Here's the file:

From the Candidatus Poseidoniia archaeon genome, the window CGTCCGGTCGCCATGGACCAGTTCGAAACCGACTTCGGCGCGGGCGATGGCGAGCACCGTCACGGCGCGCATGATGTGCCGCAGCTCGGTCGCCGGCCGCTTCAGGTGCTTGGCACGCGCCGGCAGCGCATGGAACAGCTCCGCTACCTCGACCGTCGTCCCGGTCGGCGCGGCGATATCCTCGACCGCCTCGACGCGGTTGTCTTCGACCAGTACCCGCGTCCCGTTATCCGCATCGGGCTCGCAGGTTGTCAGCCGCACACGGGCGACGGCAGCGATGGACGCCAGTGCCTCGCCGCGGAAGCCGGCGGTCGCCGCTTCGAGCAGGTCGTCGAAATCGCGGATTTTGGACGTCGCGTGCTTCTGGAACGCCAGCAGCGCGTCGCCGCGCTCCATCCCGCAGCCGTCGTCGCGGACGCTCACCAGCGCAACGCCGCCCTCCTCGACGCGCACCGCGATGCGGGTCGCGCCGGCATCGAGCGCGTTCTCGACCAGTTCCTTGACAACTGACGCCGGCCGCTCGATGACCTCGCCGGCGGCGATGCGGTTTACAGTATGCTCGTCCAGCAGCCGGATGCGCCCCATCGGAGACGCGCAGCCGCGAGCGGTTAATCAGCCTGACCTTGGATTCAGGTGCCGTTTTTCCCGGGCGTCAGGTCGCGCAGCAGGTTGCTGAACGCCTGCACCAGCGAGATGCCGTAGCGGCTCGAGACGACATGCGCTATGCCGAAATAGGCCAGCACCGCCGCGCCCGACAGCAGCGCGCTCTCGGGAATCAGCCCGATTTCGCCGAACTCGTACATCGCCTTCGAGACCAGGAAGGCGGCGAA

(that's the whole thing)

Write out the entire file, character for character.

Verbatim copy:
From the Candidatus Poseidoniia archaeon genome, the window CGTCCGGTCGCCATGGACCAGTTCGAAACCGACTTCGGCGCGGGCGATGGCGAGCACCGTCACGGCGCGCATGATGTGCCGCAGCTCGGTCGCCGGCCGCTTCAGGTGCTTGGCACGCGCCGGCAGCGCATGGAACAGCTCCGCTACCTCGACCGTCGTCCCGGTCGGCGCGGCGATATCCTCGACCGCCTCGACGCGGTTGTCTTCGACCAGTACCCGCGTCCCGTTATCCGCATCGGGCTCGCAGGTTGTCAGCCGCACACGGGCGACGGCAGCGATGGACGCCAGTGCCTCGCCGCGGAAGCCGGCGGTCGCCGCTTCGAGCAGGTCGTCGAAATCGCGGATTTTGGACGTCGCGTGCTTCTGGAACGCCAGCAGCGCGTCGCCGCGCTCCATCCCGCAGCCGTCGTCGCGGACGCTCACCAGCGCAACGCCGCCCTCCTCGACGCGCACCGCGATGCGGGTCGCGCCGGCATCGAGCGCGTTCTCGACCAGTTCCTTGACAACTGACGCCGGCCGCTCGATGACCTCGCCGGCGGCGATGCGGTTTACAGTATGCTCGTCCAGCAGCCGGATGCGCCCCATCGGAGACGCGCAGCCGCGAGCGGTTAATCAGCCTGACCTTGGATTCAGGTGCCGTTTTTCCCGGGCGTCAGGTCGCGCAGCAGGTTGCTGAACGCCTGCACCAGCGAGATGCCGTAGCGGCTCGAGACGACATGCGCTATGCCGAAATAGGCCAGCACCGCCGCGCCCGACAGCAGCGCGCTCTCGGGAATCAGCCCGATTTCGCCGAACTCGTACATCGCCTTCGAGACCAGGAAGGCGGCGAA